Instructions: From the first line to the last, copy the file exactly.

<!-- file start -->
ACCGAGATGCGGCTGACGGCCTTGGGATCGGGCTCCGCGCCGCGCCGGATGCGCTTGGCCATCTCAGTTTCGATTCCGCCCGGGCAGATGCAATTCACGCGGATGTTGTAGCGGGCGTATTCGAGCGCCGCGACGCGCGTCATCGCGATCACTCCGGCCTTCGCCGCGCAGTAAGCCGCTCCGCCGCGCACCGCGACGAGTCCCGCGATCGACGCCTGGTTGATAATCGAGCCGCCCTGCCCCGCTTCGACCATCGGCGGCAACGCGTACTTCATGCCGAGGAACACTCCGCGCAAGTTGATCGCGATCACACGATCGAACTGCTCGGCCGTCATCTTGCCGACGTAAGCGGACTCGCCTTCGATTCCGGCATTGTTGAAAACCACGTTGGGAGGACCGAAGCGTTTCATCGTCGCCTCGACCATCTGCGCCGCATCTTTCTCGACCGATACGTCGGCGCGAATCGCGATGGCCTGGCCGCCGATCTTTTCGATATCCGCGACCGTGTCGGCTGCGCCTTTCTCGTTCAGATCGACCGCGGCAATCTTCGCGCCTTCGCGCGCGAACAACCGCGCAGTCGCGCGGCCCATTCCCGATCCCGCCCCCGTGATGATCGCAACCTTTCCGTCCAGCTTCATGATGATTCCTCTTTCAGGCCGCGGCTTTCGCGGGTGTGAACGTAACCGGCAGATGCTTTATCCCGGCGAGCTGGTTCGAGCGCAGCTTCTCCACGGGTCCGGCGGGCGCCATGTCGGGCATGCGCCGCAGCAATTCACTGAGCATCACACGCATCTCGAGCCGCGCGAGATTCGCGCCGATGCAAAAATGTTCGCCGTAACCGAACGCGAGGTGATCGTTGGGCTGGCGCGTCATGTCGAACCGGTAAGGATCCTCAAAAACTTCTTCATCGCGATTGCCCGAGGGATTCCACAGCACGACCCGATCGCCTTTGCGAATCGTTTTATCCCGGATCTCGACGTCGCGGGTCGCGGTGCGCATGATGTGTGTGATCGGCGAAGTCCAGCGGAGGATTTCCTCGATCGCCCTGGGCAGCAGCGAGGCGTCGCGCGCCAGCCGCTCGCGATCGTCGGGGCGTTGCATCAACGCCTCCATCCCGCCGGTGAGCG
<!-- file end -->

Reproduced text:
ACCGAGATGCGGCTGACGGCCTTGGGATCGGGCTCCGCGCCGCGCCGGATGCGCTTGGCCATCTCAGTTTCGATTCCGCCCGGGCAGATGCAATTCACGCGGATGTTGTAGCGGGCGTATTCGAGCGCCGCGACGCGCGTCATCGCGATCACTCCGGCCTTCGCCGCGCAGTAAGCCGCTCCGCCGCGCACCGCGACGAGTCCCGCGATCGACGCCTGGTTGATAATCGAGCCGCCCTGCCCCGCTTCGACCATCGGCGGCAACGCGTACTTCATGCCGAGGAACACTCCGCGCAAGTTGATCGCGATCACACGATCGAACTGCTCGGCCGTCATCTTGCCGACGTAAGCGGACTCGCCTTCGATTCCGGCATTGTTGAAAACCACGTTGGGAGGACCGAAGCGTTTCATCGTCGCCTCGACCATCTGCGCCGCATCTTTCTCGACCGATACGTCGGCGCGAATCGCGATGGCCTGGCCGCCGATCTTTTCGATATCCGCGACCGTGTCGGCTGCGCCTTTCTCGTTCAGATCGACCGCGGCAATCTTCGCGCCTTCGCGCGCGAACAACCGCGCAGTCGCGCGGCCCATTCCCGATCCCGCCCCCGTGATGATCGCAACCTTTCCGTCCAGCTTCATGATGATTCCTCTTTCAGGCCGCGGCTTTCGCGGGTGTGAACGTAACCGGCAGATGCTTTATCCCGGCGAGCTGGTTCGAGCGCAGCTTCTCCACGGGTCCGGCGGGCGCCATGTCGGGCATGCGCCGCAGCAATTCACTGAGCATCACACGCATCTCGAGCCGCGCGAGATTCGCGCCGATGCAAAAATGTTCGCCGTAACCGAACGCGAGGTGATCGTTGGGCTGGCGCGTCATGTCGAACCGGTAAGGATCCTCAAAAACTTCTTCATCGCGATTGCCCGAGGGATTCCACAGCACGACCCGATCGCCTTTGCGAATCGTTTTATCCCGGATCTCGACGTCGCGGGTCGCGGTGCGCATGATGTGTGTGATCGGCGAAGTCCAGCGGAGGATTTCCTCGATCGCCCTGGGCAGCAGCGAGGCGTCGCGCGCCAGCCGCTCGCGATCGTCGGGGCGTTGCATCAACGCCTCCATCCCGCCGGTGAGCG